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You can live in this refurbished, historic church in Oregon District

Published: Friday, August 11, 2017 @ 3:16 PM

107 Clay Street
107 Clay Street

A historic church has been turned into a stylish two-bedroom condo in the Oregon District, and now it’s for sale for just $309,000.

This 1,920-square-foot condo, located at 107 Clay St., blends 19th century church architecture with appropriate and modern stylish. Judy Seubert of Sibcy Cline, Inc. said, “Tim Patterson, whose grandfather was owner of NCR, did the refurbishing of the church in 1997.”

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A five-foot wall separated by iron gates adds privacy to the front courtyard patio. Inside the front door a vestibule with hardwood flooring leads into the foyer, which displays an arched stained glass window. Wood panels with a natural stain surround the foyer walls.

The condo also features a guest bedroom, hall bath with tub and shower, double coat closets, a laundry area and a spiral staircase to the underground, heated garage and back entrance.

Price: $309,000

Directions: Wayne Avenue to Van Buren Street to left on Clay Street

Highlights: About 1,920 sq. ft., 2 bedrooms, 2 full and 1 half baths, 19th century church converted to condominiums in 1997, 2 levels plus loft, gated entrance, private courtyard patio, wood flooring, stained glass windows, gourmet kitchen, stainless steel appliances, designer lighting, underground heated garage space with storage

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BB&T recovering after 'technical issue' left customers without access to accounts, cash

Published: Friday, February 23, 2018 @ 9:52 AM
Updated: Friday, February 23, 2018 @ 11:40 AM

BB&T Outage Leaves Customers Without Access to Their Accounts, Cash

Millions of BB&T customers were locked out of their accounts Thursday night and Friday morning due to an outage that bank officials said was caused by a "technical issue."

The interruption of services was first reported Thursday night and appeared to last until just before noon Friday.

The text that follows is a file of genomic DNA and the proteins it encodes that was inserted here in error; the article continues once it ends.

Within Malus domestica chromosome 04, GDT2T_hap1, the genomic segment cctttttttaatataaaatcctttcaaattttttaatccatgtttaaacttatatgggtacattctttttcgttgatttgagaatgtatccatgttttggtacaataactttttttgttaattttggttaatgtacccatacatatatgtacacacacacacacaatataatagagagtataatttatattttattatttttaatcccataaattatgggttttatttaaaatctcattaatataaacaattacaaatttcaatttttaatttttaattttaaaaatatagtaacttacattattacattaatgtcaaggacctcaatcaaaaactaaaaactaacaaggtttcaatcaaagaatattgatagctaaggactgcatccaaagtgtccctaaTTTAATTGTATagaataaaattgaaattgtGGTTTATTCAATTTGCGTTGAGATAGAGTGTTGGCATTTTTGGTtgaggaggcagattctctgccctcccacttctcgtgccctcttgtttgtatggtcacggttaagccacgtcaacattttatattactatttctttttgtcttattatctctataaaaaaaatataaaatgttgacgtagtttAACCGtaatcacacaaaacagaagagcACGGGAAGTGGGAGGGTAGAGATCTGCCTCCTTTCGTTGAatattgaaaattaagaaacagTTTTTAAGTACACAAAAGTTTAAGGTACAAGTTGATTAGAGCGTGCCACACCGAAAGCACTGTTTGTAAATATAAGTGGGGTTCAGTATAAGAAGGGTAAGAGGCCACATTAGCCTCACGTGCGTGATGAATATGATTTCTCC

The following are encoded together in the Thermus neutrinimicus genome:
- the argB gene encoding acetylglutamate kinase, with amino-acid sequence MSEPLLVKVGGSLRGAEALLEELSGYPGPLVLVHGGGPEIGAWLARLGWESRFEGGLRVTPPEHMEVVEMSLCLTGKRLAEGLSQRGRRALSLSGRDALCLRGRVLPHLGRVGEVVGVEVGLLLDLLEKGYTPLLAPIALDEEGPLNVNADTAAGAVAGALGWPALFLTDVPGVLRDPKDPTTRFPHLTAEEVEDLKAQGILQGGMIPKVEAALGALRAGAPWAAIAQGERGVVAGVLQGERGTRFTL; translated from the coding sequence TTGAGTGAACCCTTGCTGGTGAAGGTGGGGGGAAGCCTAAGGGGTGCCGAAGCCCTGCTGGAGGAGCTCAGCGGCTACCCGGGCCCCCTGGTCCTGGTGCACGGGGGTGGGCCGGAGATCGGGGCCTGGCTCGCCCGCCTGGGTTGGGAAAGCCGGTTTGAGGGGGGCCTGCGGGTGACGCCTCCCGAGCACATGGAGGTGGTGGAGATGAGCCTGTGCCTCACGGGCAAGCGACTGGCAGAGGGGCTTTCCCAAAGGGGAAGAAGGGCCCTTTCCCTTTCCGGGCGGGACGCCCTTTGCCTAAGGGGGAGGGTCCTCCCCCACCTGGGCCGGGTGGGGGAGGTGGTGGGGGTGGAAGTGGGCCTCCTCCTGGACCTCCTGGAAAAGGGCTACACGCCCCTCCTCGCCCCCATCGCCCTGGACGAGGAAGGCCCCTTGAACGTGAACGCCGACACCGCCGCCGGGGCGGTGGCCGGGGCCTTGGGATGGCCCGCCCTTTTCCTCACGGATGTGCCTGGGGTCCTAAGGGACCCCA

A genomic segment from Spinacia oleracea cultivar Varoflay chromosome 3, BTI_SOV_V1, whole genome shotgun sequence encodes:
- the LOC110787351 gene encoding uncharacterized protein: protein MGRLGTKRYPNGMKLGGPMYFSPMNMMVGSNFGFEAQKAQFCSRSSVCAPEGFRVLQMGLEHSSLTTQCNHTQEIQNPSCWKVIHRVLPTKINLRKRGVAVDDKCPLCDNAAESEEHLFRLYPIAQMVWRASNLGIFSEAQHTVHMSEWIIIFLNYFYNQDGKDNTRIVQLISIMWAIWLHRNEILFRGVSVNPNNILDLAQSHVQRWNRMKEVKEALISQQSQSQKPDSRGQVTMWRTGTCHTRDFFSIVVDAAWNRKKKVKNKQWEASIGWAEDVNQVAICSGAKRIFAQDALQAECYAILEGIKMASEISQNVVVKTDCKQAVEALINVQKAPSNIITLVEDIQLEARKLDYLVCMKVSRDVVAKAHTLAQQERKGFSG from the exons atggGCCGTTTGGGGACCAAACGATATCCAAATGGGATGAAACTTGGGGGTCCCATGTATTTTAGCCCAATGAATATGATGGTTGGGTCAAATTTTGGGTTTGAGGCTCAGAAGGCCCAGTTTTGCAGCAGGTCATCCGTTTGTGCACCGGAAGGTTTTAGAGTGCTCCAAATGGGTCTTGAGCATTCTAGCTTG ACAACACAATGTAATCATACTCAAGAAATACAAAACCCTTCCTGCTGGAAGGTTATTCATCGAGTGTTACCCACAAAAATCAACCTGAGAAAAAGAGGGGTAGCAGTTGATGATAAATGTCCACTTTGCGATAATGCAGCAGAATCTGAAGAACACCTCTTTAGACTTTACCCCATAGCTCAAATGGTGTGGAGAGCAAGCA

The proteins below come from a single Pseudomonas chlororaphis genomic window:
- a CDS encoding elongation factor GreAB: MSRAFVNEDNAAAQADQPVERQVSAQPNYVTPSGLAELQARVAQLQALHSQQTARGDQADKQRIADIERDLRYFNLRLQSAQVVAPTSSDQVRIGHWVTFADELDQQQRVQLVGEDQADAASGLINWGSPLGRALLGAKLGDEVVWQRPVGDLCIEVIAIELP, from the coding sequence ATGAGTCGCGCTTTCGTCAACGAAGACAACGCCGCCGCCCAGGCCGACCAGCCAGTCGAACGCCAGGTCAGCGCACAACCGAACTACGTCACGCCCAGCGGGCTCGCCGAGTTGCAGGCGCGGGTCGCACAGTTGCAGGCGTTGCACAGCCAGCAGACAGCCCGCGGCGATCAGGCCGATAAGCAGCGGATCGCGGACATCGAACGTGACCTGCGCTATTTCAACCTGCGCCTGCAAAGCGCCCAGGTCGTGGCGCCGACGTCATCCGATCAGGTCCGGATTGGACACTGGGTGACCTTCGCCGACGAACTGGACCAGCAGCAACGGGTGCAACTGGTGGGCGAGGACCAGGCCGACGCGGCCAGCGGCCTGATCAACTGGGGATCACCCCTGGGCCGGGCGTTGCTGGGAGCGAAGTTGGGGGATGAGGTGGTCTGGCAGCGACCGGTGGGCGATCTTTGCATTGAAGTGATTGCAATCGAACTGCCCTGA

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“At this time, many of our services are unavailable, including digital banking, Phone24, and ATM. Thank you for your patience as we work diligently to restore your services. We will continue to provide updates here and on http://BBT.com,” officials with the Winston-Salem-based bank wrote Thursday night on Twitter.

WSOCTV tried Friday morning to access a BB&T ATM in uptown Charlotte, but the message “Sorry, this ATM is temporarily offline," was displayed on the screen.

The company's website said many of its other banking services were down as well, including digital banking and Phone24, meaning customers couldn’t pay bills or check their accounts.

The issue appeared to be resolved before noon Friday.

“As our systems being to recover, our ATMs and automated Phone24 service are now available,” BB&T officials said in a statement around 11 a.m. Friday.

During the outage, bank customers were still able to use debit, credit and prepaid cards at places like the grocery store or gas station.

A bank spokesperson told WSOCTV, "We understand this is causing a major inconvenience for clients and our teams are continuing to work diligently to restore those services. We will work with clients who have incurred fees or experienced other challenges and continue to provide updates through our website and social media. At this time, we have no reason to believe this issue is related to cybersecurity."

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Dayton web curating company gets Silicon Valley shoutout

Published: Friday, February 23, 2018 @ 10:32 AM

Arielle Jordan at work. CONTRIBUTED
Arielle Jordan at work. CONTRIBUTED

If you have worthwhile content, a sizable social media following and the vision to monetize all of that, then Arielle Jordan would like a word with you.

Jordan, of Miamisburg, is the creator of Curafied, a new Internet platform that enables users to place what they believe is expert, valuable content behind a paywall for publication in a user-friendly, ad-free environment.

Users on Curafied — the company name can be seen as a variation on “curated” as in “curated content” — receive subscription funds for access to their content.